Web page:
Nor have reporters researched the existing pattern of gas revenue distribution. Currently, royalties are highly skewed toward producing departments (like Santa Cruz and Tarija). As scholars of natural-resource booms note—and even the World Bank has acknowledged—this exacerbates regional inequalities and pours monies into departmental treasuries with little capacity to effectively spend or invest these revenues.2 Yet reporters invariably represent the MAS constitution as seeking to unjustly or unfairly take revenues and rights away from the gas-producing regions and the autonomy statutes are portrayed as a legitimate attempt by beleaguered producing departments to gain a “greater share” of gas revenues. In fact, the autonomy statutes seek a radical federalism to consolidate unequal distribution of gas wealth and strip virtually all power from the central government through draconian, near-sovereign control over security forces, schools, land, natural resources, and even in-country migration.
Overall, reporting on Bolivia speaks to the imaginary of most U.S. readers who look with paternal sympathy toward a suffering, yet ever incapable of self-governing, “third world.” The limited humanizing of Morales as a noble savage does not valorize the broad-based social and democratic project of Bolivian social movements. The result is complicity with Bolivia’s opposition minority, which has turned to violent street tactics and racist language to foment territorial polarization in Bolivia. The press thereby fails to accurately capture the dimensions of existing socio-political conflict and portrays social movement proposals as dangerous, thus working against any kind of solidarity, however modest, with Bolivians who pursue progressive change.
1. The Associated Press: Harold Olmos, “Troops, Residents Fight for Control of Bolivia’s Busiest Airport,” October 19, 2007; Frank Bajak, “AP Interview: Bolivian President Says Rich Nations Must Pay for Damage to Third World,” November 3, 2007; Carlos Valdez, “Tensions Rise in Bolivia With Dueling Rallies,” December 16, 2007. Los Angeles Times: Patrick McDonnell, “Che’s Legacy Looms Larger Than Ever,” October 8, 2007; Patrick McDonnell, “Dueling Rallies Spotlight Deep Split in Bolivia,” December 16, 2007; Patrick McDonnell, “The Bolivia of Morales Is a ‘Land Divided,’ ” December 28, 2007; Oscar Ordoñez and Patrick McDonnell, “Capital War Is Bolivia’s Latest Battle,” August 5, 2007. The Miami Herald: “Editorial: Morales, Opponents Head for a Showdown,” December 14, 2007; Tyler Bridges, “In Bolivia, Controversy Rages Over Capital Site,” September 10, 2007; Tyler Bridges, “Interview: Morales: ‘Job Is to Take Care of the Poor,” February 19, 2007; Tyler Bridges, “Morales Still Popular in a Divided Bolivia,” January 23, 2007. The New York Times: Simon Romero, “Bolivia’s Leader Says State’s Disputes Can Be Resolved.” December 20, 2007; Simon Romero, “Bolivians Now Hear Ominous Tones in Call to Arms,” December 15, 2007; Simon Romero, “Bolivia Leader Is Mobilizing Armed Forces,” December 10, 2007; Editorial, “Authoritarians in the Andes,” December 8, 2007. The Washington Post: Editorial, “Crackup in Bolivia? Evo Morales’ Attempt to Push Through a Constitutional Rewrite Threatens to Split the Country,” December 14, 2007; Peter Goodman, “Populism for a Price,” August 3, 2007; Dan Keane, “Civil War Talk Stokes Bolivian Fears,” September 30, 2007; The Washington Times: Martin Arostegui, “Rivalries Split Indian Coalition; Some Join Anti-Morales Strike,” August 30, 2007.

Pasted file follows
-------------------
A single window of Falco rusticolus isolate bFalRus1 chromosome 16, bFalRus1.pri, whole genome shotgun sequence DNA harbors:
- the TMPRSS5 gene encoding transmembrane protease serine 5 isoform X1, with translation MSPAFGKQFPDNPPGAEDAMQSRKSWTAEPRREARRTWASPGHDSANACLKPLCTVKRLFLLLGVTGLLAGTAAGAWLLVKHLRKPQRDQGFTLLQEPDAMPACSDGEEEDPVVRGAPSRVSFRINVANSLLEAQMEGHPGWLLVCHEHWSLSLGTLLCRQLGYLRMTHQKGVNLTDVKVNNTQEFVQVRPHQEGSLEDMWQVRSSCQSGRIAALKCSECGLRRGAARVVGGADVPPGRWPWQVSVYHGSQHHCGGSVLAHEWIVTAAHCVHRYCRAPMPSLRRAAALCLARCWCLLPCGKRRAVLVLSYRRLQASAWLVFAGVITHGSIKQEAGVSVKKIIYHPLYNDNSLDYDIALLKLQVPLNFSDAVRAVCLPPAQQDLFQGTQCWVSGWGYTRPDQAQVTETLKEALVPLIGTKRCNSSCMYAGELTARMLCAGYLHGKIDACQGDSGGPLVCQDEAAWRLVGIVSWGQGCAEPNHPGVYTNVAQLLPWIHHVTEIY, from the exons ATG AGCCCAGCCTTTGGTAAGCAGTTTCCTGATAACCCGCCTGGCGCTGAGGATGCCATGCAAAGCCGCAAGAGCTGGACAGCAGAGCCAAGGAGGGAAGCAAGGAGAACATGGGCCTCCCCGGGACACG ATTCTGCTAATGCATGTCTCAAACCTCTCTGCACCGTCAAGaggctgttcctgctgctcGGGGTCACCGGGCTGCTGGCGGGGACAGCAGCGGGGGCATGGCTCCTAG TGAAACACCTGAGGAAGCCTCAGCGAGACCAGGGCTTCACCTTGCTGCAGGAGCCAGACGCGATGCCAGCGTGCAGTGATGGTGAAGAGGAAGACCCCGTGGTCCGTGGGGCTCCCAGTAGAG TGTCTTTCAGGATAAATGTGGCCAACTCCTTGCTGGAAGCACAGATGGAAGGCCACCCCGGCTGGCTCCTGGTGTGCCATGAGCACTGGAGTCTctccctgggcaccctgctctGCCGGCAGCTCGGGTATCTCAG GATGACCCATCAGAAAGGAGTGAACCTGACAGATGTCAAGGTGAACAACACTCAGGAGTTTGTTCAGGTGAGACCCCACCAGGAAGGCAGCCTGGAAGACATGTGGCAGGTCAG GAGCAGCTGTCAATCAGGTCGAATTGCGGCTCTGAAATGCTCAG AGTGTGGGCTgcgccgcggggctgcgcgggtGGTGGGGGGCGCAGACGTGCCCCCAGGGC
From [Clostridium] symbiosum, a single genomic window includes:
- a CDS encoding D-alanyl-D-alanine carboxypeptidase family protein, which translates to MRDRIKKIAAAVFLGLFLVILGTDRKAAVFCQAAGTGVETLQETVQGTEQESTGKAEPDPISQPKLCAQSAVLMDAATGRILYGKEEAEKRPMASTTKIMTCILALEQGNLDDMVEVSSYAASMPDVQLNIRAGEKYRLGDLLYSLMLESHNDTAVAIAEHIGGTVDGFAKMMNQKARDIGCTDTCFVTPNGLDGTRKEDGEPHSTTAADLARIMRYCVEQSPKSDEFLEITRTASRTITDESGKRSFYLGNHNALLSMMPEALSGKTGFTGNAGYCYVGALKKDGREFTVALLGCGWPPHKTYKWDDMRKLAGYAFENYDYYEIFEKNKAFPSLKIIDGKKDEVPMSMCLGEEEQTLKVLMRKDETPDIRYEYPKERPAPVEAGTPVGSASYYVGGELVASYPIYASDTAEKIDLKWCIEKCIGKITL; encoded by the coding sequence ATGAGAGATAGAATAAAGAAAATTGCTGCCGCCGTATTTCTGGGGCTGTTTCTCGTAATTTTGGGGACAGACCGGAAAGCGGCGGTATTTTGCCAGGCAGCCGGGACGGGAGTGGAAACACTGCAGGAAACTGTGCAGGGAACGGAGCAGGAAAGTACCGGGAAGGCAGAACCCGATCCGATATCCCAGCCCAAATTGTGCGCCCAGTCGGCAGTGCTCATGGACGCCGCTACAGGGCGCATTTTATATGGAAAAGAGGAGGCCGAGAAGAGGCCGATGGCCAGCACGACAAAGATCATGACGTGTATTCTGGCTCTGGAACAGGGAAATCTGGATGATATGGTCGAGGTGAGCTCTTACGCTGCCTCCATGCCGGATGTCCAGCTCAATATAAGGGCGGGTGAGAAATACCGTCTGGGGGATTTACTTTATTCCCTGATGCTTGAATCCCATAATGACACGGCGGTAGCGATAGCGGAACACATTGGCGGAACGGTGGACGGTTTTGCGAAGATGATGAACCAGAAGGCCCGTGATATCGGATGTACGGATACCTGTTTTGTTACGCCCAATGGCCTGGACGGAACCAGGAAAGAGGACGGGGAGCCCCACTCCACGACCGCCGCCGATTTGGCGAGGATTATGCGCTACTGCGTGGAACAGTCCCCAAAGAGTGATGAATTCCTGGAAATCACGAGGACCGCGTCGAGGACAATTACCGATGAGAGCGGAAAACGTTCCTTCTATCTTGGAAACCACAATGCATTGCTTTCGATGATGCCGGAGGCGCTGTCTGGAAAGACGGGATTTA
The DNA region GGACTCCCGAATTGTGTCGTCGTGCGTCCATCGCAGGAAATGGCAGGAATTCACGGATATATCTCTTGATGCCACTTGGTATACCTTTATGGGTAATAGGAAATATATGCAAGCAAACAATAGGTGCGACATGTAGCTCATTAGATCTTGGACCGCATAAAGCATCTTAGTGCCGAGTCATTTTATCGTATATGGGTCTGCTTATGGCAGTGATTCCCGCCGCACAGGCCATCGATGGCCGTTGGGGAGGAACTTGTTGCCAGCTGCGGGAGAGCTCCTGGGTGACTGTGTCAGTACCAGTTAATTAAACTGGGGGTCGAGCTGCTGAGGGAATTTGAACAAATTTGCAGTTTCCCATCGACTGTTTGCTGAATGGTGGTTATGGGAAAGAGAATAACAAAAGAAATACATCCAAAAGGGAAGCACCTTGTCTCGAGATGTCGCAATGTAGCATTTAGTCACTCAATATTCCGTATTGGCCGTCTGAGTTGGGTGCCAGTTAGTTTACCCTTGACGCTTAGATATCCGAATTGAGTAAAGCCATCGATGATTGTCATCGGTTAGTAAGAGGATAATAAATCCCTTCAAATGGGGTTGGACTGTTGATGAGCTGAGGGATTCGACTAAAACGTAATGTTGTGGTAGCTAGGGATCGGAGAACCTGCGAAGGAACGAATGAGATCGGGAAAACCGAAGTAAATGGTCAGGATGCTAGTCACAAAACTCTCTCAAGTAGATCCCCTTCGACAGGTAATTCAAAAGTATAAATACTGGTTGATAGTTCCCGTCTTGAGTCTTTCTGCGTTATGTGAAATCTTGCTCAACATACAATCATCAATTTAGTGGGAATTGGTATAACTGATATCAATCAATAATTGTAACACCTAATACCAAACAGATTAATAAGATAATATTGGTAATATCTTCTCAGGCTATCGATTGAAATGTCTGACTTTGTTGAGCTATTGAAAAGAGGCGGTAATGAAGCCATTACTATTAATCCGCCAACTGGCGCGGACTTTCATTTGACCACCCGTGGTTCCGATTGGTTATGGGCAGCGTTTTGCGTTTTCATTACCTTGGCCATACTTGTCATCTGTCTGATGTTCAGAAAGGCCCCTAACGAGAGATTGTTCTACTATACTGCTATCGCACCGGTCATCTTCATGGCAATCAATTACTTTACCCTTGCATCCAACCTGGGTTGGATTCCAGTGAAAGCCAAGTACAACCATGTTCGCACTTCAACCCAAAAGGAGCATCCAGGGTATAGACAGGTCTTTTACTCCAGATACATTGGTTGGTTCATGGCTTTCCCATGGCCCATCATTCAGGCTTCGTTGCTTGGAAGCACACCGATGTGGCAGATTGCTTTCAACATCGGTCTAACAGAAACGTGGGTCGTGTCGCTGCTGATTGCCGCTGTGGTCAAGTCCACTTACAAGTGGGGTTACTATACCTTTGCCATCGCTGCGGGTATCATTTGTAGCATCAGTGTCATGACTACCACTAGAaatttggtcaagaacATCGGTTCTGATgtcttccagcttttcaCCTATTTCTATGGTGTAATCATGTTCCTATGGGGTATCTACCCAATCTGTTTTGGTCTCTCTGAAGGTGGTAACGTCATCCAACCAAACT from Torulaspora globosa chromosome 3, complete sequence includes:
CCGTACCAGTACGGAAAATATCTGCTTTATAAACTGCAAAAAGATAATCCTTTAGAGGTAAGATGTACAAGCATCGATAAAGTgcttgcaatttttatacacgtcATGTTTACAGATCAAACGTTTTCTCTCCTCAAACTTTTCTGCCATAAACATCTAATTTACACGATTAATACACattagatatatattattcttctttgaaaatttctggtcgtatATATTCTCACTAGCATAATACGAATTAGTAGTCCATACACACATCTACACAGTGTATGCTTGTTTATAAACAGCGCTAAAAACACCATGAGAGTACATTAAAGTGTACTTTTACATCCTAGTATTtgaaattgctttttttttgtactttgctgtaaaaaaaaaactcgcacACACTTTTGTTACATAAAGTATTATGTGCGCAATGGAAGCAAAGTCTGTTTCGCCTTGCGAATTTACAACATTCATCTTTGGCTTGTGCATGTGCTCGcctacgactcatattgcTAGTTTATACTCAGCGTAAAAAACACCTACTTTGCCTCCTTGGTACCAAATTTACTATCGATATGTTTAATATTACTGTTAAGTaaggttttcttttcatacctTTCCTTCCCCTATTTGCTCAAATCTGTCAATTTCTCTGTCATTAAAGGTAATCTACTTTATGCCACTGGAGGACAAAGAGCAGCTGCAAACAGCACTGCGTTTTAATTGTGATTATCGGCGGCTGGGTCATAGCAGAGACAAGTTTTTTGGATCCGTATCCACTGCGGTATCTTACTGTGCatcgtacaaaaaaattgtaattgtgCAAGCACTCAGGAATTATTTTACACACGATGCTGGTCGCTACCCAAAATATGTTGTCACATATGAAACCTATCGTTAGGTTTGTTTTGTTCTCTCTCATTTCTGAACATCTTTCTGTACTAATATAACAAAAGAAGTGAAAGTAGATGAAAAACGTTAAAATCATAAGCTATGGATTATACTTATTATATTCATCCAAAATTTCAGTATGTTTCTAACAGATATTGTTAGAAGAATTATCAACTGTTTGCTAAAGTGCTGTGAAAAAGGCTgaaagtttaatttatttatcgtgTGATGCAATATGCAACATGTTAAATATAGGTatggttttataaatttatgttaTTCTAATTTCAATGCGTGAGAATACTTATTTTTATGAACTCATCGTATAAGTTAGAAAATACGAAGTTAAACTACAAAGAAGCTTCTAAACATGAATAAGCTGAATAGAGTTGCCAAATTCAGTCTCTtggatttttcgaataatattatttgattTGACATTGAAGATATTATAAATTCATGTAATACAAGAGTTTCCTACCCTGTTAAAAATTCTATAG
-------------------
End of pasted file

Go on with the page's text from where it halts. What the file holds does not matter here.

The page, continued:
2. World Bank, Hacia un nuevo contrato social: opciones para la asamblea constituyente, 2007, electronic document,http://siteresources.worldbank.org/INTBOLIVIAINSPANISH/Resources/CSA_esp…. “There are justifiable reasons to believe that a large part of [gas] rents (around 90% based on international experience) should ‘belong’ to the central government instead of the prefectures. The first reason is equality” (p. 54).
Bret Gustafson teaches anthropology at Washington University in St. Louis. He is the author of New Languages of the State: Indigenous Resurgence and the Politics of Knowledge in Bolivia (Duke University Press, forthcoming). Research assistance: Doc Billingsley.